Deadly listeria outbreak linked to deli meats and cheeses grows, sickening at least 16 in U.S.
A person in Maryland died, another lost a pregnancy and at least 13 cases have required hospitalization
By Rong-Gong Lin II
Los Angeles Times
LOS ANGELES — A listeria outbreak likely linked to contaminated deli meat and cheese has sickened at least 16 people nationwide, including one person in California.
The outbreak has been deadly. One Maryland resident has died. Another sickened person was pregnant, and the illness resulted in the loss of the pregnancy, the U.S. Centers for Disease Control and Prevention said. Pregnant women are 10 times more likely than other people to get a listeria infection, which can cause miscarriages, stillbirths and preterm labor.
Older people and those with weakened immune systems who are infected with listeria can suffer severe infections of the bloodstream, leading to sepsis, or infections of the brain, causing meningitis or encephalitis, the CDC said.
At least 13 of the 16 cases required hospitalization. It was not immediately known where the person infected in California lived.
Pregnant women, older people and those with weakened immunity have long been advised to avoid eating cold cuts and other deli meats unless heated to an internal temperature of 165 degrees Fahrenheit or until steaming hot just before eating.
The CDC issued a bulletin Wednesday summarizing a long-lasting listeria outbreak, with the highest number of cases in a single state — seven — identified in New York.
"Among seven sick people in New York, five bought sliced deli meat or cheese from at least one location of NetCost Market, a grocery store chain that sells international foods. Sick people from other states purchased deli meats or cheeses from other delis," the CDC said.
Officials don't believe the New York-based chain is the only source of contaminated food "because some sick people in the outbreak did not shop at a NetCost Market. A contaminated food likely introduced the outbreak strain of listeria into delis in multiple states," the agency said.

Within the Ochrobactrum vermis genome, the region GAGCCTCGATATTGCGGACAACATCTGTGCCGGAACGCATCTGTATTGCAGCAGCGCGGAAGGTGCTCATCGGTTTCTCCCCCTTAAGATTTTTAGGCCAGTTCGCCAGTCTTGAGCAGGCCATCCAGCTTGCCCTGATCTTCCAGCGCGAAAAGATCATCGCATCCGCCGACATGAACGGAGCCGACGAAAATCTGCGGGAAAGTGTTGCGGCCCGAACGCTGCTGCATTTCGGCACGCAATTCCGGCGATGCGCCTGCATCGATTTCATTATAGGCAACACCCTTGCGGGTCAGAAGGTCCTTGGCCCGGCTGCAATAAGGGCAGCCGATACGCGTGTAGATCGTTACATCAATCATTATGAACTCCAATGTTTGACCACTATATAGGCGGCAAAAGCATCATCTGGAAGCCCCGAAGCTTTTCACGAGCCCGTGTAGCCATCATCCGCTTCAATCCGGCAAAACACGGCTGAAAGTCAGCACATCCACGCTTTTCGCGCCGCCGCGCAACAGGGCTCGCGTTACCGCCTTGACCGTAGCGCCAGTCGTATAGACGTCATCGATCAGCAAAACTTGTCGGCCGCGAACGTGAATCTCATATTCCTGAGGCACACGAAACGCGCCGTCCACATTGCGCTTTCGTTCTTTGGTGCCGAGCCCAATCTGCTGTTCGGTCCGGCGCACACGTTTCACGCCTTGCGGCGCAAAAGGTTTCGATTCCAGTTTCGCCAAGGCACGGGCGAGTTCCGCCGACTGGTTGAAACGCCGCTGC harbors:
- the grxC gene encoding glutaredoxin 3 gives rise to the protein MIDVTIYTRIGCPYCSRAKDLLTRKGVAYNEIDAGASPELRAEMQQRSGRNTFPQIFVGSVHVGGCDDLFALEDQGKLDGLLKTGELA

The CDC suspects the 16 cases — involving people sickened as early as April 17, 2021, and as late as Sept. 29, 2022 — are connected because analyses of the bacteria identified in the cases are "closely related genetically."
"This suggests that people in this outbreak got sick from the same food," the agency said.
Other cases of listeria identified in this outbreak include three in Maryland, two each in Illinois and Massachusetts, and one in New Jersey.
"The true number of sick people in this outbreak is likely higher than the number reported, and the outbreak may not be limited to the states with known illnesses," the CDC said. "This is because some people recover without medical care and are not tested for listeria."
More recent illnesses may not have been reported because it generally takes three to four weeks to determine whether someone who has fallen ill is connected to an existing outbreak.
Of 13 cases for whom ethnicity information was available, 11 are of Eastern European background or speak Russian, the CDC said. Those who became ill ranged in age from 38 to 92, with a median age of 74, the CDC said. Sixty-two percent of cases were among males.
Symptoms of listeria infection in pregnant women can appear like the flu, such as fever, fatigue or muscle aches. But listeria illness while pregnant results in fetal loss in 20% of cases and newborn deaths in 3% of cases.
"If infection occurs during pregnancy, listeria bacteria can spread through the placenta," the CDC said.
Symptoms in people who are not pregnant can include stiff neck, confusion, loss of balance, convulsions, fever, fatigue and muscle aches.
It generally takes one to four weeks after eating contaminated food to show symptoms. But sometimes, they can be detected on the same day or as long as 70 days later.
Antibiotics can be used to treat listeria illness.
This story originally appeared in Los Angeles Times.
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